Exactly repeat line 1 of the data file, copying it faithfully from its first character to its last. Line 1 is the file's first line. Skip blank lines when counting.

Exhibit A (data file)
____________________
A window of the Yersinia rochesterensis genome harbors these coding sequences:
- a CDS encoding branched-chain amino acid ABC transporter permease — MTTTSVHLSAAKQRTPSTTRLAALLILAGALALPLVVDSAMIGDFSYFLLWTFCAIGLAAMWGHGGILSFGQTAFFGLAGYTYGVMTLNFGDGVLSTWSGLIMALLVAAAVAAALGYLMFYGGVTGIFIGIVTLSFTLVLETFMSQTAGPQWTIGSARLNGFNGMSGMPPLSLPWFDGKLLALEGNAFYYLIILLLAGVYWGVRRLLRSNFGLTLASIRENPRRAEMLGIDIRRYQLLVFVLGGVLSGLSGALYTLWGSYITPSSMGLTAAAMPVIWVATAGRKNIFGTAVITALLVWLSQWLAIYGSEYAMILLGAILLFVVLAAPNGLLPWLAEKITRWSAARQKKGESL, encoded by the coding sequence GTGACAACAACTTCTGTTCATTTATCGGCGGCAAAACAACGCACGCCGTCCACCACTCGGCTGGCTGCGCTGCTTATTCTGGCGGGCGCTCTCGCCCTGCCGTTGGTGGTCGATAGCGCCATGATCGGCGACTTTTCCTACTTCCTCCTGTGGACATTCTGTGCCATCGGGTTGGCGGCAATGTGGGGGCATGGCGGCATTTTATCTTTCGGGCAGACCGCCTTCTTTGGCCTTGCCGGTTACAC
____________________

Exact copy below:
A window of the Yersinia rochesterensis genome harbors these coding sequences: